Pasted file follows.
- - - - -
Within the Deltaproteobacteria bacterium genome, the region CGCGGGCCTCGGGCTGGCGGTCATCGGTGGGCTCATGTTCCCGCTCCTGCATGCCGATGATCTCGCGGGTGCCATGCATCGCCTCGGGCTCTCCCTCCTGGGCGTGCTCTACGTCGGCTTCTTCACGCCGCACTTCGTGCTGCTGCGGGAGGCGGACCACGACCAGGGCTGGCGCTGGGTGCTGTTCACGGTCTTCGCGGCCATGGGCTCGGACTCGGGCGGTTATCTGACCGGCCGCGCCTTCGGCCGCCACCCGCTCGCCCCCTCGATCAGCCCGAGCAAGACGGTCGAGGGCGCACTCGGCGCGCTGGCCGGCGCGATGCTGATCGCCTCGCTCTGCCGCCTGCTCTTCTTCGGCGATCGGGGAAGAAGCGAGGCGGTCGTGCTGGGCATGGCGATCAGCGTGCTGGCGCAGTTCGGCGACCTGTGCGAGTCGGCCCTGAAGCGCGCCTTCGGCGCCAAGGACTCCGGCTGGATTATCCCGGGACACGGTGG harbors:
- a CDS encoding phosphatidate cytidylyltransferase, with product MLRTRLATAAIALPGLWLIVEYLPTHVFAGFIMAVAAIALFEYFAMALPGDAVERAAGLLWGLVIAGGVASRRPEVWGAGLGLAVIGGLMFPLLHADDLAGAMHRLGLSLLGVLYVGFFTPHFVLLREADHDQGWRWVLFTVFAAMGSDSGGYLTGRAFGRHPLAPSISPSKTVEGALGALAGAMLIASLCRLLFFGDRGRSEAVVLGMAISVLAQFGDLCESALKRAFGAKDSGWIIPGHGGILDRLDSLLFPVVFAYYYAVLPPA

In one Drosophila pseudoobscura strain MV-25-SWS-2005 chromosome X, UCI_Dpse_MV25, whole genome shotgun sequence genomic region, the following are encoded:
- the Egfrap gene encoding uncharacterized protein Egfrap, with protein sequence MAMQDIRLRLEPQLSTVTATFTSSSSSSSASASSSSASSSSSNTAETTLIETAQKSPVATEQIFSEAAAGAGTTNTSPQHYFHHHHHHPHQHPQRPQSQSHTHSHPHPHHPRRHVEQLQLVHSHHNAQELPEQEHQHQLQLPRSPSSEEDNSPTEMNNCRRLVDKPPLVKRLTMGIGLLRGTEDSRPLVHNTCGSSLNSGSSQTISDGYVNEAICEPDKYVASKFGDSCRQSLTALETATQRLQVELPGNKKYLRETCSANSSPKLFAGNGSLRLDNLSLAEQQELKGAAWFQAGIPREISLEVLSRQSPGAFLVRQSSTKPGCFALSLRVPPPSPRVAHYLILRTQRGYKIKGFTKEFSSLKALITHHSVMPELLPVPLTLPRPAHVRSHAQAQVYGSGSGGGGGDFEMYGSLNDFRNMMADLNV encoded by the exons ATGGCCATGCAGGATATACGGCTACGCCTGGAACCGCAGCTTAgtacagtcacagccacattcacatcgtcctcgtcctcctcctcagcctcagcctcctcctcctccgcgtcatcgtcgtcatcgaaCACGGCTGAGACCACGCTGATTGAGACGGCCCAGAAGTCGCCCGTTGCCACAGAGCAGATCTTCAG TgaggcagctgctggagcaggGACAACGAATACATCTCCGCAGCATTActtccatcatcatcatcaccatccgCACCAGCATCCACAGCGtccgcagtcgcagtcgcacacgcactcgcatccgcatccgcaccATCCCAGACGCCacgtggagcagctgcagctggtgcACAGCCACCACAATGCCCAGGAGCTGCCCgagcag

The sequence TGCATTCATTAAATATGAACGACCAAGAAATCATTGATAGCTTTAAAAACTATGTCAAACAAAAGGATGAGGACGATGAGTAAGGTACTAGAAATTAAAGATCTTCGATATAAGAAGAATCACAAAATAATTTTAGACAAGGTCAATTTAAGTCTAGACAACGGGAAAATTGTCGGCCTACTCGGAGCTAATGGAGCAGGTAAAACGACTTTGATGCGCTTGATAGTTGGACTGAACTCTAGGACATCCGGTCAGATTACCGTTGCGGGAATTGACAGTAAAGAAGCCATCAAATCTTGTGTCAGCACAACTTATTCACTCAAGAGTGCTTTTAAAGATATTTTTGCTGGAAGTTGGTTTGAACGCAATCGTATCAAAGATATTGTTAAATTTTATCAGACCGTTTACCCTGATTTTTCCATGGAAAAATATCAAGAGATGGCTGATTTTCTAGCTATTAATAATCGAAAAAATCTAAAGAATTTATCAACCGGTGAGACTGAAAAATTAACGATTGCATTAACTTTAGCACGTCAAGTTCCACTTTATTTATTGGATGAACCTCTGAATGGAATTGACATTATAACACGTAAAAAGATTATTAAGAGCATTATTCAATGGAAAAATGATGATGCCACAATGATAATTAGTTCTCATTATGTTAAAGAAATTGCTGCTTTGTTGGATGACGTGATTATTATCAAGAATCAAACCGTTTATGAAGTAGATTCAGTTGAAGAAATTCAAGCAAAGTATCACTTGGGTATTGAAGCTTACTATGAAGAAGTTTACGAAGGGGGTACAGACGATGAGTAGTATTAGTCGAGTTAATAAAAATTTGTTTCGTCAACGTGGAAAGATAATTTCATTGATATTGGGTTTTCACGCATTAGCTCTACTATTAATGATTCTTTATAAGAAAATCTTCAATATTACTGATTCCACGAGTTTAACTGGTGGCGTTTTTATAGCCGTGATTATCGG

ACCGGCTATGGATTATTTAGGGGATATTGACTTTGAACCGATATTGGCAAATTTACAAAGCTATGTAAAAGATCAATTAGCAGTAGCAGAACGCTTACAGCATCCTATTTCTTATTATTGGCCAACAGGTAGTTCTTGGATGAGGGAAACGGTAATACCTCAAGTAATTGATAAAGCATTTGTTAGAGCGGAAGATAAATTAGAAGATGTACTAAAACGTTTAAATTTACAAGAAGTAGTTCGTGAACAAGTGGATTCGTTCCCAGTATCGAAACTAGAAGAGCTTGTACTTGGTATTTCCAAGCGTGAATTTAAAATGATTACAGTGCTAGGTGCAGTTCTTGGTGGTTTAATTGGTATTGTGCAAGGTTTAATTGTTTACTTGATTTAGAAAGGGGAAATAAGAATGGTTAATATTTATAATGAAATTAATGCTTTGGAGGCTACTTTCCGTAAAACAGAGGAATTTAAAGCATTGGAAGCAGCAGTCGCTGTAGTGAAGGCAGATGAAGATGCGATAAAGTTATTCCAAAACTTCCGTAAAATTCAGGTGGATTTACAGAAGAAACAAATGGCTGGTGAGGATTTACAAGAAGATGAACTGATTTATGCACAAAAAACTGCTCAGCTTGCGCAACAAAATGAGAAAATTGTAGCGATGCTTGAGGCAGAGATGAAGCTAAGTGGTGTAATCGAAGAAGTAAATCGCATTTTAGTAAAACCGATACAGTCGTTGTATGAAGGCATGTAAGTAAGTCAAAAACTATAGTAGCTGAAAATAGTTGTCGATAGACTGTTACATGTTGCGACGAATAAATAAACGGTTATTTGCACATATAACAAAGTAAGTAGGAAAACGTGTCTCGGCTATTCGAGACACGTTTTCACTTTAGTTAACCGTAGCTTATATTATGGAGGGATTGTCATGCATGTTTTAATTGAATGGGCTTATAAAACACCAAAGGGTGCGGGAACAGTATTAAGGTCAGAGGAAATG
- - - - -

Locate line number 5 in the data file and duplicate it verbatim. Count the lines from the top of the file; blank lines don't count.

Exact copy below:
The sequence TGCATTCATTAAATATGAACGACCAAGAAATCATTGATAGCTTTAAAAACTATGTCAAACAAAAGGATGAGGACGATGAGTAAGGTACTAGAAATTAAAGATCTTCGATATAAGAAGAATCACAAAATAATTTTAGACAAGGTCAATTTAAGTCTAGACAACGGGAAAATTGTCGGCCTACTCGGAGCTAATGGAGCAGGTAAAACGACTTTGATGCGCTTGATAGTTGGACTGAACTCTAGGACATCCGGTCAGATTACCGTTGCGGGAATTGACAGTAAAGAAGCCATCAAATCTTGTGTCAGCACAACTTATTCACTCAAGAGTGCTTTTAAAGATATTTTTGCTGGAAGTTGGTTTGAACGCAATCGTATCAAAGATATTGTTAAATTTTATCAGACCGTTTACCCTGATTTTTCCATGGAAAAATATCAAGAGATGGCTGATTTTCTAGCTATTAATAATCGAAAAAATCTAAAGAATTTATCAACCGGTGAGACTGAAAAATTAACGATTGCATTAACTTTAGCACGTCAAGTTCCACTTTATTTATTGGATGAACCTCTGAATGGAATTGACATTATAACACGTAAAAAGATTATTAAGAGCATTATTCAATGGAAAAATGATGATGCCACAATGATAATTAGTTCTCATTATGTTAAAGAAATTGCTGCTTTGTTGGATGACGTGATTATTATCAAGAATCAAACCGTTTATGAAGTAGATTCAGTTGAAGAAATTCAAGCAAAGTATCACTTGGGTATTGAAGCTTACTATGAAGAAGTTTACGAAGGGGGTACAGACGATGAGTAGTATTAGTCGAGTTAATAAAAATTTGTTTCGTCAACGTGGAAAGATAATTTCATTGATATTGGGTTTTCACGCATTAGCTCTACTATTAATGATTCTTTATAAGAAAATCTTCAATATTACTGATTCCACGAGTTTAACTGGTGGCGTTTTTATAGCCGTGATTATCGG